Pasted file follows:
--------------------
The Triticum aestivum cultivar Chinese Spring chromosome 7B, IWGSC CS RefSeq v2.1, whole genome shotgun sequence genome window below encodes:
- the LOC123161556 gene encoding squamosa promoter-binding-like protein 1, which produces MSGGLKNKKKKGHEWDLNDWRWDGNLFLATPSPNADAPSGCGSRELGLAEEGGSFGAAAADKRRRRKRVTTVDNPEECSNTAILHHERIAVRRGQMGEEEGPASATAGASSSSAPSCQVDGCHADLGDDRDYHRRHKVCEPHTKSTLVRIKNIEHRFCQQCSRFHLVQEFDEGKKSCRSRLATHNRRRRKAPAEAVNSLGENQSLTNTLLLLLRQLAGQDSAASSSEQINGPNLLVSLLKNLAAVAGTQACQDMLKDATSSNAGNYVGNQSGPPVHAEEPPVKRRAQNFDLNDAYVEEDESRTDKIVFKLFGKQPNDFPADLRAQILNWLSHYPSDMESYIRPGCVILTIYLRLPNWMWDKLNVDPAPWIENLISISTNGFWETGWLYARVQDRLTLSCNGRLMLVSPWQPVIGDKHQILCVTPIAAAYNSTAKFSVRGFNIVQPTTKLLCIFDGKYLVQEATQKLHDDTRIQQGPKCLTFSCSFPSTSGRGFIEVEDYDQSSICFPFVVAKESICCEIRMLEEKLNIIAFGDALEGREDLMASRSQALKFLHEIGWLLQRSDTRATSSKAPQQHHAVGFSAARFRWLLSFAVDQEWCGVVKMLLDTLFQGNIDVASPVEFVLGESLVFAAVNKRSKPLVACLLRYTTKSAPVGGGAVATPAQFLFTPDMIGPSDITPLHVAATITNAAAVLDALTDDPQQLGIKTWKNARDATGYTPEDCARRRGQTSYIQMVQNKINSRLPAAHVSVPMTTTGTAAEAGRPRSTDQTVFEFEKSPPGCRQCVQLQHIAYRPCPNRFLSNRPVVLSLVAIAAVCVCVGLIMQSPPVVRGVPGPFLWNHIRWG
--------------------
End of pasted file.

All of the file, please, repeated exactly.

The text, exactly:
The Triticum aestivum cultivar Chinese Spring chromosome 7B, IWGSC CS RefSeq v2.1, whole genome shotgun sequence genome window below encodes:
- the LOC123161556 gene encoding squamosa promoter-binding-like protein 1, which produces MSGGLKNKKKKGHEWDLNDWRWDGNLFLATPSPNADAPSGCGSRELGLAEEGGSFGAAAADKRRRRKRVTTVDNPEECSNTAILHHERIAVRRGQMGEEEGPASATAGASSSSAPSCQVDGCHADLGDDRDYHRRHKVCEPHTKSTLVRIKNIEHRFCQQCSRFHLVQEFDEGKKSCRSRLATHNRRRRKAPAEAVNSLGENQSLTNTLLLLLRQLAGQDSAASSSEQINGPNLLVSLLKNLAAVAGTQACQDMLKDATSSNAGNYVGNQSGPPVHAEEPPVKRRAQNFDLNDAYVEEDESRTDKIVFKLFGKQPNDFPADLRAQILNWLSHYPSDMESYIRPGCVILTIYLRLPNWMWDKLNVDPAPWIENLISISTNGFWETGWLYARVQDRLTLSCNGRLMLVSPWQPVIGDKHQILCVTPIAAAYNSTAKFSVRGFNIVQPTTKLLCIFDGKYLVQEATQKLHDDTRIQQGPKCLTFSCSFPSTSGRGFIEVEDYDQSSICFPFVVAKESICCEIRMLEEKLNIIAFGDALEGREDLMASRSQALKFLHEIGWLLQRSDTRATSSKAPQQHHAVGFSAARFRWLLSFAVDQEWCGVVKMLLDTLFQGNIDVASPVEFVLGESLVFAAVNKRSKPLVACLLRYTTKSAPVGGGAVATPAQFLFTPDMIGPSDITPLHVAATITNAAAVLDALTDDPQQLGIKTWKNARDATGYTPEDCARRRGQTSYIQMVQNKINSRLPAAHVSVPMTTTGTAAEAGRPRSTDQTVFEFEKSPPGCRQCVQLQHIAYRPCPNRFLSNRPVVLSLVAIAAVCVCVGLIMQSPPVVRGVPGPFLWNHIRWG